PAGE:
In New Member Interview, NEWS

Dearest longstanding EN readers and with a special salutation to the newest members of our change-making community, it is with great joy that we introduce one of our newest members: Social Enterprise Republic of Ireland (SERI). We had the pleasure of sitting down in July with none other than Tammy Darcy, CEO of SERI. Tammy gave us a clear overview of what SERI does, who they are and what they plan to do in the future. As a new member of EN, we are excited to see the positive change and social impact that SERI can bring about in Ireland and Europe as well as collaborating with them throughout these endeavours.

Where did SERI originate?

One of the first things we learnt about is who SERI is, where they were born from and what their raison d’être is. Tammy detailed the story behind the establishment of SERI noting its roots in the work the Irish Government undertook to establish a National Social Enterprise Policy in 2019. This initiative brought together a group of expert individuals who are engaged in social enterprise in Ireland. After 2019 however, this expert group was disbanded. In their work, they noted two key problems in the Irish social enterprise ecosystem which may resonate with social enterprise stakeholders in other contexts: there is a need for information about social enterprises in Ireland to be collected through some form of census; and the lack of a common definition or understanding of what a social enterprise is. They also noted the issue that there is a gap between those social enterprises who consistently do get funding and those that don’t. Furthermore, they highlighted the importance that not everything should be based on competition but rather geared towards fostering greater opportunities for collaboration. Spurred on by this work on the National Policy and having identified cutting issues, these key individuals went on to launch SERI.

Activities and Members

SERI is driven by a desire to represent the social enterprise sector in Ireland – being led by practitioners, that is to say social entrepreneurs themselves. SERI has a council of practitioners that input directly into their work and the organisation. This inclusion of practitioners at the heart of SERI fosters a deep awareness and understanding of the ecosystem. It also allows for the development of effective strategies and policies that strike at the core of the issues social enterprises face. SERI is still however a new organisation and while this awareness, strategy and policy is strong, there is still a need to focus on the development and implementation of the organisation and its goals. To achieve their vision and objectives, SERI is committed to working closely with partners in Ireland – both in the Republic and in Northern Ireland – as well as internationally at the European level. While EU interest and activity in the social enterprise sphere is well received, Tammy noted that the impacts of EU social enterprise policies are perhaps not always so evident to those working on the ground. Working together with us at EN and with other international bodies such as GECES and the WEF, there is hope that this concern can be resolved.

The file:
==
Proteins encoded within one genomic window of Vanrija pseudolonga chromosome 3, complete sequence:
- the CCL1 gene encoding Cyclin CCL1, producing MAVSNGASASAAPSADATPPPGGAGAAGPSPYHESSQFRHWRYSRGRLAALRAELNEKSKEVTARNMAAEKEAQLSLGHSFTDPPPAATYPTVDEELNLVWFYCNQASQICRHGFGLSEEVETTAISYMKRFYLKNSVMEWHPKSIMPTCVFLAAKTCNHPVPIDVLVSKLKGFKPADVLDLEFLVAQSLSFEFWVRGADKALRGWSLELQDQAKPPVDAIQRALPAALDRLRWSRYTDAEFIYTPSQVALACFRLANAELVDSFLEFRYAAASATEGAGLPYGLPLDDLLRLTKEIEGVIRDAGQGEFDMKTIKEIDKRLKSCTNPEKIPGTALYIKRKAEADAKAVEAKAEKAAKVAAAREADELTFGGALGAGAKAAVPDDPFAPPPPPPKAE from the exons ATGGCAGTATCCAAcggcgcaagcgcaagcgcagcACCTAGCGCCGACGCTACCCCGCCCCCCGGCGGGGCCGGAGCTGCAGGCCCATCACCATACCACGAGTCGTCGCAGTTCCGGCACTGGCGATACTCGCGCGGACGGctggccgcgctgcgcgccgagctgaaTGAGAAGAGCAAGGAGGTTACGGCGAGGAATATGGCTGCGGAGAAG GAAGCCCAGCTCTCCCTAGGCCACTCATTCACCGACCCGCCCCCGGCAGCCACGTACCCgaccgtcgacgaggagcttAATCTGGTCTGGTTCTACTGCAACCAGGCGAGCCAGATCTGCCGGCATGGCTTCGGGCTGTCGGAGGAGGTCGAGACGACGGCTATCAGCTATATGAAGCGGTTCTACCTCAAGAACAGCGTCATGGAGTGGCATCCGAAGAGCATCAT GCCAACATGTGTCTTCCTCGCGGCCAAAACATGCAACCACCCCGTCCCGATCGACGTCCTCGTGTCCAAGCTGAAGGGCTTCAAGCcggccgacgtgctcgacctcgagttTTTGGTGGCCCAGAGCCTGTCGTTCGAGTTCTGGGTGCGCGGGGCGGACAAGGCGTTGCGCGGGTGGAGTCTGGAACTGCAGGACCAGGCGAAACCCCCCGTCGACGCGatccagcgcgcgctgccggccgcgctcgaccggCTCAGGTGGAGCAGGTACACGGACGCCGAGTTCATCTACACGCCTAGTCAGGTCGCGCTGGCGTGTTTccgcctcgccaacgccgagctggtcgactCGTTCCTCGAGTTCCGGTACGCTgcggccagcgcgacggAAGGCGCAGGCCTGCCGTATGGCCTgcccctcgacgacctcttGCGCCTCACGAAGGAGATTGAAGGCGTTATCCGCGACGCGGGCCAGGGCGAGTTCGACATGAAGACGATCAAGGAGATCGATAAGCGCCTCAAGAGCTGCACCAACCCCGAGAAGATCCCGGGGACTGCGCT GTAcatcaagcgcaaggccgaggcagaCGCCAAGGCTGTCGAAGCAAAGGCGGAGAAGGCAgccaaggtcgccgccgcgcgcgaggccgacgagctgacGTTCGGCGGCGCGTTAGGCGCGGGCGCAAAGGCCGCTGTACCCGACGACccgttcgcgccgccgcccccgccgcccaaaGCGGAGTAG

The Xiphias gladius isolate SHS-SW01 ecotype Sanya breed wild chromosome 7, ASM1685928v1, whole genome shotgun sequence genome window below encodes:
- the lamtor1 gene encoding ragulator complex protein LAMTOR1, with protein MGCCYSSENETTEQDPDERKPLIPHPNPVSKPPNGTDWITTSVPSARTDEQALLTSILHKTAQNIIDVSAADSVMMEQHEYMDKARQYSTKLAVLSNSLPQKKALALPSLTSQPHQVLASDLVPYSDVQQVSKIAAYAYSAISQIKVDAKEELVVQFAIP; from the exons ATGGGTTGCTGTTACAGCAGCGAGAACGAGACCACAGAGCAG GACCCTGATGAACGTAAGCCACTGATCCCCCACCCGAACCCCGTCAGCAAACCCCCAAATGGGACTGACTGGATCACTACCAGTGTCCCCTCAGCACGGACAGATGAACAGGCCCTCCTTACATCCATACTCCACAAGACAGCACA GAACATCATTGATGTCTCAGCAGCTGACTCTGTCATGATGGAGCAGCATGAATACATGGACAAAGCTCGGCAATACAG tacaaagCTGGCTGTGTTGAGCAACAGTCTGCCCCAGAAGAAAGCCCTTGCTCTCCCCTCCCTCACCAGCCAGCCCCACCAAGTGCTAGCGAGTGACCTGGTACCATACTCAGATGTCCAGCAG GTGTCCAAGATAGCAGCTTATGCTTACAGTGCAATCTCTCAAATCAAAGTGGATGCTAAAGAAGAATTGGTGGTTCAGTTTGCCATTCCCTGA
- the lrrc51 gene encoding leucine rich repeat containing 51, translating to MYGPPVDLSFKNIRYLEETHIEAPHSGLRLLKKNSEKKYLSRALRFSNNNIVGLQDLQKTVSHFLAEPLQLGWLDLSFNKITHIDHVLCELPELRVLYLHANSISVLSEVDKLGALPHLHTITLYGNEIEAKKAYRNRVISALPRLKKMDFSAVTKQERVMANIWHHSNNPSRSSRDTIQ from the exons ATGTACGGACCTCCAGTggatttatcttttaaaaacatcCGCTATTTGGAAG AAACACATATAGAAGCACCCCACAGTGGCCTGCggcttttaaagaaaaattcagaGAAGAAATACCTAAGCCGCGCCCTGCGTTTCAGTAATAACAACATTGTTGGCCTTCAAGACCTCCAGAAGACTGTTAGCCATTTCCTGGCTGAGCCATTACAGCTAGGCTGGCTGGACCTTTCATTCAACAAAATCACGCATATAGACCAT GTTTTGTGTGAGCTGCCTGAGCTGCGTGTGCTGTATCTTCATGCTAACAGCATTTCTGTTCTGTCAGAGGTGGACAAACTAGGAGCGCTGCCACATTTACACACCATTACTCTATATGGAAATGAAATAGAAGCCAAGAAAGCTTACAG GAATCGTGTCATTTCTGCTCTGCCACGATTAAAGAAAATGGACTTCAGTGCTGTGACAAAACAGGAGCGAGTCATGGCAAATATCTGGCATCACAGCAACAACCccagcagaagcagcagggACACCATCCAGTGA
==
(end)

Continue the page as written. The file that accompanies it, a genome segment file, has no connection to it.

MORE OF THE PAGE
What is next for SERI?

Procurement is one of the big issues that Tammy mentioned SERI will be focussing on. While Buy Social may be of interest in Ireland, there is still a lot of work to be done to get the sector ready for the demands corporates will be placing on it. SERI is working on a 5-year plan to build the capacities of the social enterprise sector ensuring that it is not being asked to run before it can walk. Beyond the social enterprise as a sector however, Tammy noted that there is a need for social impact to be included as a consideration in the wider economy by all enterprises, not just social enterprises. This is also something EN believes is of great importance and yet another area we look forward to collaborating with SERI on.

After talking with Tammy, we are even more excited to welcome SERI into the EN community. We eagerly look forward to collaborating in many areas and on many projects – both within Ireland and at the European level to drive positive change and to ensure that the digital and green transition is undertaken putting people and the planet at its centre.

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